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Reid v. United Brotherhood of Teamsters North Atlantic District Local 804

United States District Court, S.D. New York

May 16, 2017

MARK A. REID, Plaintiff,
v.
UNITED BROTHERHOOD OF TEAMSTERS NORTH ATLANTIC DISTRICT LOCAL 804 and CHRISTOPHER SABATINO, Defendants.

          MEMORANDUM ORDER

          LAURA TAYLOR SWAIN United States District Judge.

         Plaintiff Mark A. Reid (“Plaintiff”) brings this action against the United Brotherhood of Teamsters North Atlantic District Local 804 (the “Union”)[1] and Christopher Sabatino, a union representative (collectively, “Defendants”), pursuant to the New York State Human Rights Law (“NYSHRL”), N.Y. Executive Law § 290 et seq., alleging that he was subjected to discrimination based upon race, color, and ethnic origin. The Union removed this action from the Supreme Court of the State of New York, Bronx County, to this Court pursuant to 28 U.S.C. § 1441. As explained below, the Court has federal question jurisdiction of this action.

         Now before the Court is the Union's Motion for Judgment on the Pleadings, brought pursuant to Federal Rule of Civil Procedure 12(c), and Plaintiff's Cross Motion to Remand to New York State Supreme Court, brought pursuant to 28 U.S.C. § 1447. For the reasons that follow, Plaintiff's motion is denied and the action is dismissed in its entirety.

         Background[2]

         The following facts are taken as true for purposes of this motion practice. Plaintiff is an African-American of Jamaican descent who was employed by the United Parcel Service (“UPS”) as a driver and was represented by the Union. (Compl. ¶¶ 2, 6, 8.) Sabatino was Plaintiff's union representative. (Compl. ¶ 5.) On or about April 30, 2014, UPS discharged Plaintiff, citing Plaintiff's “extended lunch hours, unauthorized breaks, and/or” lack of productivity. (Compl. ¶ 10.) Plaintiff disputed these claims to the Union, and a grievance was filed under the Collective Bargaining Agreement (the “CBA”). (Compl. ¶¶ 11, 13.) Plaintiff demanded that the Union seek arbitration of his discharge pursuant to the CBA. (Compl. ¶ 18.) The Union did not, however, demand arbitration of Plaintiff's grievance. (Compl. ¶ 19.) Pursuant to the CBA, that demand must have been made within thirty-three working days of Plaintiff's discharge. (CBA at 245-46.)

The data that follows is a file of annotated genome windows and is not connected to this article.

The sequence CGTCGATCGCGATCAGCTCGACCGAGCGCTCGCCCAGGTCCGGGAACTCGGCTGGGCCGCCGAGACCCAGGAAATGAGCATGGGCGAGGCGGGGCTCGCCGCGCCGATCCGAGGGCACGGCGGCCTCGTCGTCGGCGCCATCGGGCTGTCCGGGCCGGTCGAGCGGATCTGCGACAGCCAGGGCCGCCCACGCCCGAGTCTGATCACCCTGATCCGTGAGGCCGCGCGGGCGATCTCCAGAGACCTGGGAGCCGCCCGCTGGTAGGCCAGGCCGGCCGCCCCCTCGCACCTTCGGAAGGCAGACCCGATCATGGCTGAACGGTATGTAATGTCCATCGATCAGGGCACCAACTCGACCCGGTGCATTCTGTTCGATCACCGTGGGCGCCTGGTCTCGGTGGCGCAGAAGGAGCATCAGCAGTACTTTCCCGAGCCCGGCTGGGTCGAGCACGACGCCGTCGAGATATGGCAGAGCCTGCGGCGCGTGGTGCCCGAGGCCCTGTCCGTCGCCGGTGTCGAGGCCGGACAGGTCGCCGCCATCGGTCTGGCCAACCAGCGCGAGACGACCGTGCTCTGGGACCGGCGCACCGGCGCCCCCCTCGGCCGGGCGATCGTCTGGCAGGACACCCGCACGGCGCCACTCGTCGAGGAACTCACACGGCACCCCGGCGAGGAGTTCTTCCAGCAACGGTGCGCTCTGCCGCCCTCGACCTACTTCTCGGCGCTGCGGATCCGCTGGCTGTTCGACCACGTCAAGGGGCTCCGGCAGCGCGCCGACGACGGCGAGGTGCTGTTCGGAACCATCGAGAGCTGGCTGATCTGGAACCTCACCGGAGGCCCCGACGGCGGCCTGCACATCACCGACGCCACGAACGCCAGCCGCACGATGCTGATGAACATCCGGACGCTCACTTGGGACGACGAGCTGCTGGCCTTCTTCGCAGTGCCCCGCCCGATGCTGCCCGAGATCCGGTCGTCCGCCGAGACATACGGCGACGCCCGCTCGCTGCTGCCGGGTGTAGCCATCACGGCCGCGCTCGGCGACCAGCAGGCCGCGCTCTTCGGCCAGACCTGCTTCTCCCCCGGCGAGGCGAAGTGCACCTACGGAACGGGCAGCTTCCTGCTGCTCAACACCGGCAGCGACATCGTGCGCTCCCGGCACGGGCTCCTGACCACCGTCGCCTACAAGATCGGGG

Plaintiff alleges that, “[i]n numerous other similar situation[s involving] similarly situated employees who were not African-American and/or of Jamaican descent, the union has demanded arbitration, ” and that the failure to demand arbitration in this case constituted discrimination on the basis of race and ethnic origin. (Compl. ¶¶ 23-24.) Plaintiff's sole cause of action alleges that Defendants' handling of Plaintiff's grievance violated NYSHRL § 296(1)(c). (Compl. ¶ 33.)

         Defendant Sabatino was properly served on September 13, 2016. (See Affidavit of Service, Docket Entry No. 2, Ex. A at 11.) Sabatino consented to the removal of this action (see Notice of Removal, Docket Entry No. 2, Ex. B), but has not answered or otherwise appeared in this action. The Union's arguments apply equally, however to the viability of the claim as against Sabatino. (See Def. Mem. at 1, 14-15.)

         Discussion

         Motion to Remand

         The Union argues removal was proper and the motion to remand should be denied because Plaintiff's complaint, which purported to plead only a state law claim, is completely preempted by the federal duty of fair representation, which arises out of the National Labor Relations Act (“NLRA”), 29 U.S.C. § 151 et seq. See Vaca v. Sipes, 386 U.S. 171, 177 (1967).